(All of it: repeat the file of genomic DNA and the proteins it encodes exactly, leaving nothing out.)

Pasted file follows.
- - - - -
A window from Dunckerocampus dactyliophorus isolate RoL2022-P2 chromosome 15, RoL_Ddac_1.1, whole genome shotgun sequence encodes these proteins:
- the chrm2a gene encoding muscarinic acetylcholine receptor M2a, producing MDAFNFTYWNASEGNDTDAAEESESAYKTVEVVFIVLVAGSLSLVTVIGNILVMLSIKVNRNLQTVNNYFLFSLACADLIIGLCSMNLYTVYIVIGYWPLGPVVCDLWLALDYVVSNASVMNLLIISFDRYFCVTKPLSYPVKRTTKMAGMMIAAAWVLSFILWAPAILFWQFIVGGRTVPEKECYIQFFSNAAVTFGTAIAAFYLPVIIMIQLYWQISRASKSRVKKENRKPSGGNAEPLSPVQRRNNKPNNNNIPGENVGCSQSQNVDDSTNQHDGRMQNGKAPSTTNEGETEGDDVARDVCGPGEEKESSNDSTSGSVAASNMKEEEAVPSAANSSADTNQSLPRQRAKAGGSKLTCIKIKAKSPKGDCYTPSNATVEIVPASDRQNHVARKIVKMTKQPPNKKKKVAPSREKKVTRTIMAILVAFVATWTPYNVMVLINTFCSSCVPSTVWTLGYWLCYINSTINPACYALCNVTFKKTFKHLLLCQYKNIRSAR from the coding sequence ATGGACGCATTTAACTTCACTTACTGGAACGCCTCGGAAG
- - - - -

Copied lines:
A window from Dunckerocampus dactyliophorus isolate RoL2022-P2 chromosome 15, RoL_Ddac_1.1, whole genome shotgun sequence encodes these proteins:
- the chrm2a gene encoding muscarinic acetylcholine receptor M2a, producing MDAFNFTYWNASEGNDTDAAEESESAYKTVEVVFIVLVAGSLSLVTVIGNILVMLSIKVNRNLQTVNNYFLFSLACADLIIGLCSMNLYTVYIVIGYWPLGPVVCDLWLALDYVVSNASVMNLLIISFDRYFCVTKPLSYPVKRTTKMAGMMIAAAWVLSFILWAPAILFWQFIVGGRTVPEKECYIQFFSNAAVTFGTAIAAFYLPVIIMIQLYWQISRASKSRVKKENRKPSGGNAEPLSPVQRRNNKPNNNNIPGENVGCSQSQNVDDSTNQHDGRMQNGKAPSTTNEGETEGDDVARDVCGPGEEKESSNDSTSGSVAASNMKEEEAVPSAANSSADTNQSLPRQRAKAGGSKLTCIKIKAKSPKGDCYTPSNATVEIVPASDRQNHVARKIVKMTKQPPNKKKKVAPSREKKVTRTIMAILVAFVATWTPYNVMVLINTFCSSCVPSTVWTLGYWLCYINSTINPACYALCNVTFKKTFKHLLLCQYKNIRSAR from the coding sequence ATGGACGCATTTAACTTCACTTACTGGAACGCCTCGGAAG